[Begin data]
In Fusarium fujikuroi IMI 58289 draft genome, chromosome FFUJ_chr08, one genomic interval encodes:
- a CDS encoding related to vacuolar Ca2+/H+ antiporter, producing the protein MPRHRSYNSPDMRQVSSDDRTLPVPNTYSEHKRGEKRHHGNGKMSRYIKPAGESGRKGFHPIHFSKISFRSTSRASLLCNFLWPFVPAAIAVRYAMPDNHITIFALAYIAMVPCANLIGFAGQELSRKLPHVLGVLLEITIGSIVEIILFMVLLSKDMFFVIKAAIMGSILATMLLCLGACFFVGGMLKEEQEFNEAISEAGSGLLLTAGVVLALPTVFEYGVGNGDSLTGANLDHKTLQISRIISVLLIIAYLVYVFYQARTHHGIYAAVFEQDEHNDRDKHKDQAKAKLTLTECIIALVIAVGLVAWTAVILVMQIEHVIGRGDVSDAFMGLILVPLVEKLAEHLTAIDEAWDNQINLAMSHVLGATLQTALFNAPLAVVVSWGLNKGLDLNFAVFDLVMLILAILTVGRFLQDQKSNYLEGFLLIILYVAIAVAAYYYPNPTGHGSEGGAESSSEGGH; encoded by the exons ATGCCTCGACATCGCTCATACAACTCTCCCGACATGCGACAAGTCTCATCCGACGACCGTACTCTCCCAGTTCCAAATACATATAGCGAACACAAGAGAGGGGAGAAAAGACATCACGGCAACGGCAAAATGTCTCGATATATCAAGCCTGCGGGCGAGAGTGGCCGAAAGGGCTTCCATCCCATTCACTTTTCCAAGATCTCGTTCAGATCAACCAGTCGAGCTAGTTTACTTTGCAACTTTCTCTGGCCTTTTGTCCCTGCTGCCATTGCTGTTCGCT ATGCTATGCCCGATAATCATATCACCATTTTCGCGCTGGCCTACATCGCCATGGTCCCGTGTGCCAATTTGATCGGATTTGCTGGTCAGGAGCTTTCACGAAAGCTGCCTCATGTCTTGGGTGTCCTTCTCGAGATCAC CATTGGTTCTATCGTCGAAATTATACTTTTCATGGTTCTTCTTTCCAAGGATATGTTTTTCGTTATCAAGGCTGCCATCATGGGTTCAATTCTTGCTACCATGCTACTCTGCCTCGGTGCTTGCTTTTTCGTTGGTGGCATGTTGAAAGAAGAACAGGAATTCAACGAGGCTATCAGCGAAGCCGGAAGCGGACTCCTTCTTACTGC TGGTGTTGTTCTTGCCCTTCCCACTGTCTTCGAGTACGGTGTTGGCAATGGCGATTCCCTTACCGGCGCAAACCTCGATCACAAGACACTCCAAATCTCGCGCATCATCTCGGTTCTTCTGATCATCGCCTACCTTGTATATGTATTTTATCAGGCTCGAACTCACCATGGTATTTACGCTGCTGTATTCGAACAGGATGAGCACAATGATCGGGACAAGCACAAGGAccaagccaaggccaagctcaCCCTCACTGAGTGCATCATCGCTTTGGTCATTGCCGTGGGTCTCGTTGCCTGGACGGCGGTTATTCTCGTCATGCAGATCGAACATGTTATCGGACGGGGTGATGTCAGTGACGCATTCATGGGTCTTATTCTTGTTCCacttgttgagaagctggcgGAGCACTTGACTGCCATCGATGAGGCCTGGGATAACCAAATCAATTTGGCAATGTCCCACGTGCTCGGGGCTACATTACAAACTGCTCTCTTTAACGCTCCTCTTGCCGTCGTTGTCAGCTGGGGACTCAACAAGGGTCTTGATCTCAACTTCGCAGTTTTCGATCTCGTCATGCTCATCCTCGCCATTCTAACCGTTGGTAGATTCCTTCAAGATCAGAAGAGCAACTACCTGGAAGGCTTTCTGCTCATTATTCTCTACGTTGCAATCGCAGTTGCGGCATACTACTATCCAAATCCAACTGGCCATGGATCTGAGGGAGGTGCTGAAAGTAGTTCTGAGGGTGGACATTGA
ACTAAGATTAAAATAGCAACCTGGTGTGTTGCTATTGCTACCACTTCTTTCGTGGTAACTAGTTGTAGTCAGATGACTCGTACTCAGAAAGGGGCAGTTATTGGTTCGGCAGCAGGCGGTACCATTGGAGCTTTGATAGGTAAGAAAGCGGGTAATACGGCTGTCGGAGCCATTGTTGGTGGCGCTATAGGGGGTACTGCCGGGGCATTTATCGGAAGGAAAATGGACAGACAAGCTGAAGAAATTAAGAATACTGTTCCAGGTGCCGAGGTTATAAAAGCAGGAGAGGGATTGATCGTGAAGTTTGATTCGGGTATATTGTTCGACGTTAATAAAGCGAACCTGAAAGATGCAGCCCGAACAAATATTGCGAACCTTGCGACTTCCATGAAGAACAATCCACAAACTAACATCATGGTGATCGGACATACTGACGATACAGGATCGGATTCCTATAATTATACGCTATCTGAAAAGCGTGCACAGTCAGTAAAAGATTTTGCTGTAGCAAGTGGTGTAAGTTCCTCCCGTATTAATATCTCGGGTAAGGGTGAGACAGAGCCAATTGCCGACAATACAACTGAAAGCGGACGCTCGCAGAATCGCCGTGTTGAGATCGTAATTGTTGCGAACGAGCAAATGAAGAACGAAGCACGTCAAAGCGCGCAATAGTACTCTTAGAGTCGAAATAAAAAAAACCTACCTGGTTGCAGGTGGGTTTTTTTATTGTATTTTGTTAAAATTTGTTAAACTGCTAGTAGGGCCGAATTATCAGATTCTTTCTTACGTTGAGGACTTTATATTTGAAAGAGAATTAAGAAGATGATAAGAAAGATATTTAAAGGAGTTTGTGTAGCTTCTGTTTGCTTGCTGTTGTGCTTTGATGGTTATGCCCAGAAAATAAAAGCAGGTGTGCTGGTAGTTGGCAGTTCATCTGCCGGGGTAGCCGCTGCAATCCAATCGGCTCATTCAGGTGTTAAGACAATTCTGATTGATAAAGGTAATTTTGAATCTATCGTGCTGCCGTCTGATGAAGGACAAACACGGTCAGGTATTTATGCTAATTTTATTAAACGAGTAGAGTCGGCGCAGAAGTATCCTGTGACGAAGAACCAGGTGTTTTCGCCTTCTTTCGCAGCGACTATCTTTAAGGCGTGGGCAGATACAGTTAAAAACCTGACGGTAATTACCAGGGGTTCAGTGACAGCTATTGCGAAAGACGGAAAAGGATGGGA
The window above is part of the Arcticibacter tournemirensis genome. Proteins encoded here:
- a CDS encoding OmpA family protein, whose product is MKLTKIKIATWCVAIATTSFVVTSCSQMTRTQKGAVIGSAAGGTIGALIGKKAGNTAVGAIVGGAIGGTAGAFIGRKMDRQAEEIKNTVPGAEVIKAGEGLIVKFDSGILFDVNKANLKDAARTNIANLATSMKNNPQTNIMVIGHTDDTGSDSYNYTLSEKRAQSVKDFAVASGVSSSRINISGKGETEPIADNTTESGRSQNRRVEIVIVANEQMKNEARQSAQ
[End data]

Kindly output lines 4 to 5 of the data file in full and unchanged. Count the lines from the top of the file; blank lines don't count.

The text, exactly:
The window above is part of the Arcticibacter tournemirensis genome. Proteins encoded here:
- a CDS encoding OmpA family protein, whose product is MKLTKIKIATWCVAIATTSFVVTSCSQMTRTQKGAVIGSAAGGTIGALIGKKAGNTAVGAIVGGAIGGTAGAFIGRKMDRQAEEIKNTVPGAEVIKAGEGLIVKFDSGILFDVNKANLKDAARTNIANLATSMKNNPQTNIMVIGHTDDTGSDSYNYTLSEKRAQSVKDFAVASGVSSSRINISGKGETEPIADNTTESGRSQNRRVEIVIVANEQMKNEARQSAQ